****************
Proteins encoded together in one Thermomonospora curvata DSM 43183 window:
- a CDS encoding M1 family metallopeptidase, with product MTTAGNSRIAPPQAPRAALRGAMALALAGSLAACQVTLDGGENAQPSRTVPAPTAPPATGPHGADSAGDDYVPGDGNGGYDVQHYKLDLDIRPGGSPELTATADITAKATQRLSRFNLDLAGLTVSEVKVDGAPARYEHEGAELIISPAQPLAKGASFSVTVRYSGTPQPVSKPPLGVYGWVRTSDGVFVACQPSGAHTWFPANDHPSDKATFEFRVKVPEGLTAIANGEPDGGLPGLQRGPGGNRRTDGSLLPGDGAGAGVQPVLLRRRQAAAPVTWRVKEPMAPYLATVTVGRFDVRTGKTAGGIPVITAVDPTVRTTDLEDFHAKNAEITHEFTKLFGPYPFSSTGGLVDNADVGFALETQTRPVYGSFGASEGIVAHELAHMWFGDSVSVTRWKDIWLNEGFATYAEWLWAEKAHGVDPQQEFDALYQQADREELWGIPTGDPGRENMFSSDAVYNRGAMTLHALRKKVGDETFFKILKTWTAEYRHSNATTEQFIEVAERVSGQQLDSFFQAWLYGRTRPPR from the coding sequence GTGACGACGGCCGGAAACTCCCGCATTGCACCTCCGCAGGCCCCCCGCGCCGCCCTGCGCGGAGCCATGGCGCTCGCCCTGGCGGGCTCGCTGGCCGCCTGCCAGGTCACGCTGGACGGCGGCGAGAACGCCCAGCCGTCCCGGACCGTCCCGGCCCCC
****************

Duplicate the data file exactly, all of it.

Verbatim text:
Proteins encoded together in one Thermomonospora curvata DSM 43183 window:
- a CDS encoding M1 family metallopeptidase, with product MTTAGNSRIAPPQAPRAALRGAMALALAGSLAACQVTLDGGENAQPSRTVPAPTAPPATGPHGADSAGDDYVPGDGNGGYDVQHYKLDLDIRPGGSPELTATADITAKATQRLSRFNLDLAGLTVSEVKVDGAPARYEHEGAELIISPAQPLAKGASFSVTVRYSGTPQPVSKPPLGVYGWVRTSDGVFVACQPSGAHTWFPANDHPSDKATFEFRVKVPEGLTAIANGEPDGGLPGLQRGPGGNRRTDGSLLPGDGAGAGVQPVLLRRRQAAAPVTWRVKEPMAPYLATVTVGRFDVRTGKTAGGIPVITAVDPTVRTTDLEDFHAKNAEITHEFTKLFGPYPFSSTGGLVDNADVGFALETQTRPVYGSFGASEGIVAHELAHMWFGDSVSVTRWKDIWLNEGFATYAEWLWAEKAHGVDPQQEFDALYQQADREELWGIPTGDPGRENMFSSDAVYNRGAMTLHALRKKVGDETFFKILKTWTAEYRHSNATTEQFIEVAERVSGQQLDSFFQAWLYGRTRPPR from the coding sequence GTGACGACGGCCGGAAACTCCCGCATTGCACCTCCGCAGGCCCCCCGCGCCGCCCTGCGCGGAGCCATGGCGCTCGCCCTGGCGGGCTCGCTGGCCGCCTGCCAGGTCACGCTGGACGGCGGCGAGAACGCCCAGCCGTCCCGGACCGTCCCGGCCCCC